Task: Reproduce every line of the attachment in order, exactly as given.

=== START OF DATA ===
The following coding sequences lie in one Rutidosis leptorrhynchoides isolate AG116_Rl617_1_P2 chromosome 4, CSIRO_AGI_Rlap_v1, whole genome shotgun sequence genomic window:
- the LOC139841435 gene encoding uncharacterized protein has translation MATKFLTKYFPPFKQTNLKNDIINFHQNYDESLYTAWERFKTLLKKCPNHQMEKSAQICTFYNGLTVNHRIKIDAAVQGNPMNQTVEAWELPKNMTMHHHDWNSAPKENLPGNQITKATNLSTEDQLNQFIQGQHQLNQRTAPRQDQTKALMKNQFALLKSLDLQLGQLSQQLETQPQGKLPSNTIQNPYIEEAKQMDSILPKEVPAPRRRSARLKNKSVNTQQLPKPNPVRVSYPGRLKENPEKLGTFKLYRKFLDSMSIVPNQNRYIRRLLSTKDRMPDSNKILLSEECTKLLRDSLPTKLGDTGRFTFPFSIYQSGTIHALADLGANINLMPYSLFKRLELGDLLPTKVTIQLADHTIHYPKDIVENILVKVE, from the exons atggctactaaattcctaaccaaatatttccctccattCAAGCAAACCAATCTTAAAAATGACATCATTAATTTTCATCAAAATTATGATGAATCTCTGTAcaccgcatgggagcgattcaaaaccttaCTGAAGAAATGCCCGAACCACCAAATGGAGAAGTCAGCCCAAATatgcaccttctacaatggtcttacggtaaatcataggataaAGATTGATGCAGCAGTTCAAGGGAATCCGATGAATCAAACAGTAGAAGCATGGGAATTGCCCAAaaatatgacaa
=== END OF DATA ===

The following coding sequences lie in one Rutidosis leptorrhynchoides isolate AG116_Rl617_1_P2 chromosome 4, CSIRO_AGI_Rlap_v1, whole genome shotgun sequence genomic window:
- the LOC139841435 gene encoding uncharacterized protein has translation MATKFLTKYFPPFKQTNLKNDIINFHQNYDESLYTAWERFKTLLKKCPNHQMEKSAQICTFYNGLTVNHRIKIDAAVQGNPMNQTVEAWELPKNMTMHHHDWNSAPKENLPGNQITKATNLSTEDQLNQFIQGQHQLNQRTAPRQDQTKALMKNQFALLKSLDLQLGQLSQQLETQPQGKLPSNTIQNPYIEEAKQMDSILPKEVPAPRRRSARLKNKSVNTQQLPKPNPVRVSYPGRLKENPEKLGTFKLYRKFLDSMSIVPNQNRYIRRLLSTKDRMPDSNKILLSEECTKLLRDSLPTKLGDTGRFTFPFSIYQSGTIHALADLGANINLMPYSLFKRLELGDLLPTKVTIQLADHTIHYPKDIVENILVKVE, from the exons atggctactaaattcctaaccaaatatttccctccattCAAGCAAACCAATCTTAAAAATGACATCATTAATTTTCATCAAAATTATGATGAATCTCTGTAcaccgcatgggagcgattcaaaaccttaCTGAAGAAATGCCCGAACCACCAAATGGAGAAGTCAGCCCAAATatgcaccttctacaatggtcttacggtaaatcataggataaAGATTGATGCAGCAGTTCAAGGGAATCCGATGAATCAAACAGTAGAAGCATGGGAATTGCCCAAaaatatgacaa